* Spend three minutes on any of Gary Vaynerchuk’s sites and you feel like you’ve known the guy for years.

Your reader should know not only who you are but also what you’re providing within just a few lines.

It took me nine months of writing every day before I finally found the right “voice” and felt confident enough to use it. Once I finally embraced my personality and injected it into each post, my site really caught on with new readers and became much more enjoyable for me to write.


by Steve Kamb | //copyblogger.com

image of martini glass

When it comes to being a badass, few can hold a candle to good old 007.

Calm, cool, and collected under pressure, Bond is known as much for his seductive personality as he is for his incredible ability to get himself out of any situation in one piece.

What he isn’t known for is writing a successful blog.

But everyone’s favorite fictional, womanizing secret agent has more to do with writing killer copy and running a great site than you might think.

Here a few things you can learn about great blogging from everyone’s favorite snappy dresser/sex addict/paid assassin.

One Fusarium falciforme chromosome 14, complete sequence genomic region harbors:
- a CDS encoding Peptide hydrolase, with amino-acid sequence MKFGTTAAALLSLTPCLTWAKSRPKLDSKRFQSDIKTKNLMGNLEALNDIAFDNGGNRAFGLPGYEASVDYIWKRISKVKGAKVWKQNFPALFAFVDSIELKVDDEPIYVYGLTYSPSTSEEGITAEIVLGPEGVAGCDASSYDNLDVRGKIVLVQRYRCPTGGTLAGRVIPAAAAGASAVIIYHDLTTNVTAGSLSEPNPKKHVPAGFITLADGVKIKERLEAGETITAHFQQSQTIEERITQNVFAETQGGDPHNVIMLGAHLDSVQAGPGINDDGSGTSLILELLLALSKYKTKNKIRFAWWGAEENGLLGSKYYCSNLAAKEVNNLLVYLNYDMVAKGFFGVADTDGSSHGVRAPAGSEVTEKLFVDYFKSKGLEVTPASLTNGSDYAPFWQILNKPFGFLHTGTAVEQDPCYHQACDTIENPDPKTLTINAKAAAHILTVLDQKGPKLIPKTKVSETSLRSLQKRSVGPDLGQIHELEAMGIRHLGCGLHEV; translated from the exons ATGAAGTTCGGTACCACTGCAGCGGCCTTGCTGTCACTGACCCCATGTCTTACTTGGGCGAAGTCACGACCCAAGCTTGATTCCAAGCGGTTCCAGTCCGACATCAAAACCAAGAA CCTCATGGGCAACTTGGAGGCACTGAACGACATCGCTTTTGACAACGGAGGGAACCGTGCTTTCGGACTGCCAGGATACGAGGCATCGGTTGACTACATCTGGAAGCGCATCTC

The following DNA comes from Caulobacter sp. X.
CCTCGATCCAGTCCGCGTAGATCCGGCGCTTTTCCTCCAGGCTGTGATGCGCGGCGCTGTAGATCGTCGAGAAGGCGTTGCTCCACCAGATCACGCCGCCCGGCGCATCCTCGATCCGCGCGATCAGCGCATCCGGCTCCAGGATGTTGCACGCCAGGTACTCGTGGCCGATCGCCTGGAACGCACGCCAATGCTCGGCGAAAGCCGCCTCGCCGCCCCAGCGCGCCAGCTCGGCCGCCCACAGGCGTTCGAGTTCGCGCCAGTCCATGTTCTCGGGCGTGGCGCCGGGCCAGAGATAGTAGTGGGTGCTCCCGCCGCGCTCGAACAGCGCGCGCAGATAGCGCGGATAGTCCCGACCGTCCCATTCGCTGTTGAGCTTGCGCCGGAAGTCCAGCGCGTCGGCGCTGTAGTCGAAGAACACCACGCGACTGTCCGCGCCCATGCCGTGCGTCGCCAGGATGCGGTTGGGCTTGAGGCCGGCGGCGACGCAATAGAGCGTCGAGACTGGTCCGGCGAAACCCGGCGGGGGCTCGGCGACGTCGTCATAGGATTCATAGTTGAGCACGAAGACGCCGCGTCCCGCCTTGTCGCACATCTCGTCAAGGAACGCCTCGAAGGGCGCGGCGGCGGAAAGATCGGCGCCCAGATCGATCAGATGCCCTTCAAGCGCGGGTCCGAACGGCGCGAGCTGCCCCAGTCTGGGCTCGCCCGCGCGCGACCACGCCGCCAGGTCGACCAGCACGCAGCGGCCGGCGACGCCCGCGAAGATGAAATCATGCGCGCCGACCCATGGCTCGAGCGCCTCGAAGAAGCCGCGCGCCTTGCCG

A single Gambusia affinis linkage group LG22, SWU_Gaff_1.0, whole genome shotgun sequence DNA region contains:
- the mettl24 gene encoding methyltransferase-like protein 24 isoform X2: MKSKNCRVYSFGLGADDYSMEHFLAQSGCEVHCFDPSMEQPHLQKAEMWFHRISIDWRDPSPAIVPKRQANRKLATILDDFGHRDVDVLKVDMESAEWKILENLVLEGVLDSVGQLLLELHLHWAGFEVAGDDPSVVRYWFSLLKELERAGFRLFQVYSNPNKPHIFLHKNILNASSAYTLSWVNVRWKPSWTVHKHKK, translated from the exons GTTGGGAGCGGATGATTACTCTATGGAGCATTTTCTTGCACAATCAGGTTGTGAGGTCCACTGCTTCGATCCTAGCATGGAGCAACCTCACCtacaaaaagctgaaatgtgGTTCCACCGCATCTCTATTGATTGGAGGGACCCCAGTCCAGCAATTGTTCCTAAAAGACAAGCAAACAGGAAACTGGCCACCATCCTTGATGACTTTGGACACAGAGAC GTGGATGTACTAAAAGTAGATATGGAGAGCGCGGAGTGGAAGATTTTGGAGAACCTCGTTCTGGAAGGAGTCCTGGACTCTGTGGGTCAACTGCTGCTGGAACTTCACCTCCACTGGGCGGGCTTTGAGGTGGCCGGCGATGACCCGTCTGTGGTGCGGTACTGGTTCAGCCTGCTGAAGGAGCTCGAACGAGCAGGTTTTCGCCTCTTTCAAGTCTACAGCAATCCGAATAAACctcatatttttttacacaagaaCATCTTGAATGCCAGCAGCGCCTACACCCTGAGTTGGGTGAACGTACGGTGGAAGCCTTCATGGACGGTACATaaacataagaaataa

Know exactly who you are

From the specific type of drink he orders (martini, shaken not stirred) to the unique presence he commands when walking into a room, James Bond always knows exactly who he is (yes, I realize I sound like an American Idol judge, but it remains true).

When you’re dealing with James Bond, you know what you’re going to get. If you’re a psychopathic villain bent on world domination, you don’t want to find out that Bond is on your case because you’re most likely going to end up dead.

Readers should know exactly who you are within minutes of coming to your site.